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Knowledge tree Featured

9:45am EDT July 22, 2002
There isn’t a business today that can succeed without knowing who its customers are, what and how they think, why they are customers and what will make them take their business elsewhere.

This may sound like expensive market research, but at the service level, it is as simple as knowing and being able to relate to the customer. And the expertise to do this is already in place.

Everyone is an experienced customer. You are a customer every day, every hour. You are a customer when you turn on the lights, use water, listen to the radio, grab that on-the-go breakfast thing or start your car.

But you have to take those experiences and relate them to your business: What prompts you to decide if you have a good or bad experience? What makes you happy as a customer and what doesn’t?

It’s irritating to compete for the attention of the service provider who is on a personal phone conversation. Apply that to your business. Because you know how irritating it is to be ignored, make it your company’s service goal to provide responsiveness and caring when working with customers.

Knowing your customers means listening to, understanding and responding to their evolving needs and constantly shifting expectations. It is important to remember that your customers’ needs change and evolve all of the time.

A new customer’s needs may be much different than an experienced customer’s. A new customer requires more attention and an explanation of how your process works. Existing customer may simply need check-ups to show them your business respects their loyalty.

When you think of your competitors, have you ever considered which is your service excellence competition? Customers who experience superior service expect to have that experience with everyone they do business with. Therefore, you compete with any service provider who excels at providing a quality service experience, including Disney, Nordstrom or that corner grocery store that knows your customer’s first name, who their kids are and what sports they play.

If you examine your personal customer service inventories, your list would most assuredly fall into the five ways customers evaluate a service experience. Know what your customer expects from your business in these categories:

  • Reliability — Your ability to provide what is promised, dependably and accurately. This includes personal, organizational, indirect or expected promises. Make sure you know how your customer perceives your promises.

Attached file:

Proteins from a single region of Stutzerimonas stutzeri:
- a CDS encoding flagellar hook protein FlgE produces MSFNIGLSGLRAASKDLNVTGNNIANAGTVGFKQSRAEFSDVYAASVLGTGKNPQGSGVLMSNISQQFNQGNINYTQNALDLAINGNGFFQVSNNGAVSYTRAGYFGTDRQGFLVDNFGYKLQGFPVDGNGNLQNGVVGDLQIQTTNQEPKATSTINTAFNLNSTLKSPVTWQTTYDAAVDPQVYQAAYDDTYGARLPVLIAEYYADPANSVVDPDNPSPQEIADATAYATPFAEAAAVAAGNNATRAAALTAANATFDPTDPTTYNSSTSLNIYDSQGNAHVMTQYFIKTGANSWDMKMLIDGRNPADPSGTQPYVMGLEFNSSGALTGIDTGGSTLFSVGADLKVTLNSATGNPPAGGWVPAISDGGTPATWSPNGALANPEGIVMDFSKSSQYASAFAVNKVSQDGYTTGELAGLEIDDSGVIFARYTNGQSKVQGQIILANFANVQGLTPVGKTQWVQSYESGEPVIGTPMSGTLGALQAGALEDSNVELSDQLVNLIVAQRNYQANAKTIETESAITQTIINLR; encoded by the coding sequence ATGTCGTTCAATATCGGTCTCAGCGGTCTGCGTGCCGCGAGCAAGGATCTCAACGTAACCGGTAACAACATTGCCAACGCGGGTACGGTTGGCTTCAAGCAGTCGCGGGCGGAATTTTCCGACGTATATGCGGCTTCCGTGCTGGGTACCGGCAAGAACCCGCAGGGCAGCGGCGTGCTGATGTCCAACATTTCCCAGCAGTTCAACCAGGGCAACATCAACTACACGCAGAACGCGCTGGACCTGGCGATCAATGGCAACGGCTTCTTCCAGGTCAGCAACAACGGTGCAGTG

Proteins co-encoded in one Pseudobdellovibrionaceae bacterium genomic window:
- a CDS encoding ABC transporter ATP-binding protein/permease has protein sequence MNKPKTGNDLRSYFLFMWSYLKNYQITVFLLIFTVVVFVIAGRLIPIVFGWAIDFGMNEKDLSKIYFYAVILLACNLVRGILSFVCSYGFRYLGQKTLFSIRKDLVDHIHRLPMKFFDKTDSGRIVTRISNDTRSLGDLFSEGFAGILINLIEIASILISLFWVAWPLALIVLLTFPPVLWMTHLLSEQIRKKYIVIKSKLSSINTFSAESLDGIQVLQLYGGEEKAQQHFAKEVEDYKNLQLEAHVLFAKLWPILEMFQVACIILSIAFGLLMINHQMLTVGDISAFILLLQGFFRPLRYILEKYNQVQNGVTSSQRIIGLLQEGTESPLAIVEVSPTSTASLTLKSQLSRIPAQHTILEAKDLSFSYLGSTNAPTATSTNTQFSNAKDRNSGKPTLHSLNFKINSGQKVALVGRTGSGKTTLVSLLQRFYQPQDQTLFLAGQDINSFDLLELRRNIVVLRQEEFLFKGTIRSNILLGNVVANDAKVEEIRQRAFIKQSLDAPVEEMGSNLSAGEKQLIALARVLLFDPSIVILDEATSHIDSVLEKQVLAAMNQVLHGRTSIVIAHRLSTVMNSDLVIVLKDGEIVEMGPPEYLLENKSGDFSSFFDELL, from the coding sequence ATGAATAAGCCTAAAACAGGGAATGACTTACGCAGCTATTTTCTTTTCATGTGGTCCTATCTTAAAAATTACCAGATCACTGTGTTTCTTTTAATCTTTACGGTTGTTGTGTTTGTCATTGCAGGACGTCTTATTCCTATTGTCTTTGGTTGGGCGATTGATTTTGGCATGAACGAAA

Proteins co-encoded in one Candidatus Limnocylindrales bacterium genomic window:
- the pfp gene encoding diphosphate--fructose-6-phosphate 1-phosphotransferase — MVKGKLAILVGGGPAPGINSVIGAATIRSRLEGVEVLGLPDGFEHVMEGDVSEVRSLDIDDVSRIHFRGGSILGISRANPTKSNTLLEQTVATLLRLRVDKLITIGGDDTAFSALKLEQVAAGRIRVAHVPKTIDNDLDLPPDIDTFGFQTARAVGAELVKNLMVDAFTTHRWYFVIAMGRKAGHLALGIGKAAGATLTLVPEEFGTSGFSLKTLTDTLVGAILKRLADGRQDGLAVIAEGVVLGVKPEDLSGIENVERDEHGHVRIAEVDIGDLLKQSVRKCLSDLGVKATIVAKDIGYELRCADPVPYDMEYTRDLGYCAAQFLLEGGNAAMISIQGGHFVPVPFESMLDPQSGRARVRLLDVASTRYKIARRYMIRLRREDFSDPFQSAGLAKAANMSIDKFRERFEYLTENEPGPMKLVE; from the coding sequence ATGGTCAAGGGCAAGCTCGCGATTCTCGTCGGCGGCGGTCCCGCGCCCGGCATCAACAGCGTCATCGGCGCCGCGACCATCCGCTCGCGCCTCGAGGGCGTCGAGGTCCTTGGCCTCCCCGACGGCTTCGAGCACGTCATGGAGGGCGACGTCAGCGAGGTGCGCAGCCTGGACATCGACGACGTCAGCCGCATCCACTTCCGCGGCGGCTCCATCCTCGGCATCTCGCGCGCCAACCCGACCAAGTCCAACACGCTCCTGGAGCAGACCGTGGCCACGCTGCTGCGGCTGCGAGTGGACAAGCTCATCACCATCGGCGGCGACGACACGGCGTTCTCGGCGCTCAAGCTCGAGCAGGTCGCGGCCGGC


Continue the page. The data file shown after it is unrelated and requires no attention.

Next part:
If you promise to call in a few minutes with information, what constitutes a few minutes? Does your customer think five minutes while you think 30?

  • Responsiveness — Your willingness to help your customers. Evaluate your turnaround time in answering questions, providing information and solving problems.

    Do you set and meet deadlines? Do you treat your customers as intrusions or give the perception of being apathetic?

  • Assurance — The knowledge and courtesy you show your customer. Don’t blame the customers for what they don’t know. You must be the expert.

    You and all of your employees are responsible for product knowledge, company knowledge, good listening skills and problem solving skills.

  • Empathy — The degree of caring and individual attention you show your customer. You must be genuine in your concern and care. Treat each one as an individual with unique needs, different attitudes, expectations and emotions.

    “I don’t care what you know until I know that you care,” applies here.

  • Tangibles — Physical facilities, equipment, self, work areas and service systems. Evaluate barriers, requirements, procedures and policies. Take pride in your workplace and instill pride in your employees.

    Set standards of what your business should look like and how you reflect your professionalism.

The bottom line is that if you and your staff really observe and listen, your customers will tell you what they need and want from you. Just take the time to really know your customers and build a relationship.

Pam Schuck (pschuck@strivetraining.com) is president of STRIV=E Training, which specializes in motivating customer service for businesses. She can be reached at (440) 235-5498.